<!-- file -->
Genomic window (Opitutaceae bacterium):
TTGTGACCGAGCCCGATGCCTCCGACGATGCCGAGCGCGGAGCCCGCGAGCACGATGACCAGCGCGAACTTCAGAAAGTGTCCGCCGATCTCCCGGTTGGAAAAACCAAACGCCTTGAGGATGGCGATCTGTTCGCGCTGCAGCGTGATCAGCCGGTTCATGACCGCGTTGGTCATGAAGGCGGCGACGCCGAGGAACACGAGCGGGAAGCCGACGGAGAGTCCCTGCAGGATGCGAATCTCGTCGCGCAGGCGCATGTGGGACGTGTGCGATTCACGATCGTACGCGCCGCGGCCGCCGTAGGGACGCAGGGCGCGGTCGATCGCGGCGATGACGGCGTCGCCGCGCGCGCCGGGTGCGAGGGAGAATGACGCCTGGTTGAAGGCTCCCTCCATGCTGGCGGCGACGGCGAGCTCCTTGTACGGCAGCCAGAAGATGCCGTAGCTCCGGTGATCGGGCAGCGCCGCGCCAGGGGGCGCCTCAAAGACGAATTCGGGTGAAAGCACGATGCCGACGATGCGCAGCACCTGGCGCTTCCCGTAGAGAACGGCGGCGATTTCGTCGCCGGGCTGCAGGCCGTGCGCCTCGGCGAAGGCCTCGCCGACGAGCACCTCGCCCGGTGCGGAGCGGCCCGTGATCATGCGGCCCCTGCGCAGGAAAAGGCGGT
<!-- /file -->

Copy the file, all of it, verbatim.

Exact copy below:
Genomic window (Opitutaceae bacterium):
TTGTGACCGAGCCCGATGCCTCCGACGATGCCGAGCGCGGAGCCCGCGAGCACGATGACCAGCGCGAACTTCAGAAAGTGTCCGCCGATCTCCCGGTTGGAAAAACCAAACGCCTTGAGGATGGCGATCTGTTCGCGCTGCAGCGTGATCAGCCGGTTCATGACCGCGTTGGTCATGAAGGCGGCGACGCCGAGGAACACGAGCGGGAAGCCGACGGAGAGTCCCTGCAGGATGCGAATCTCGTCGCGCAGGCGCATGTGGGACGTGTGCGATTCACGATCGTACGCGCCGCGGCCGCCGTAGGGACGCAGGGCGCGGTCGATCGCGGCGATGACGGCGTCGCCGCGCGCGCCGGGTGCGAGGGAGAATGACGCCTGGTTGAAGGCTCCCTCCATGCTGGCGGCGACGGCGAGCTCCTTGTACGGCAGCCAGAAGATGCCGTAGCTCCGGTGATCGGGCAGCGCCGCGCCAGGGGGCGCCTCAAAGACGAATTCGGGTGAAAGCACGATGCCGACGATGCGCAGCACCTGGCGCTTCCCGTAGAGAACGGCGGCGATTTCGTCGCCGGGCTGCAGGCCGTGCGCCTCGGCGAAGGCCTCGCCGACGAGCACCTCGCCCGGTGCGGAGCGGCCCGTGATCATGCGGCCCCTGCGCAGGAAAAGGCGGT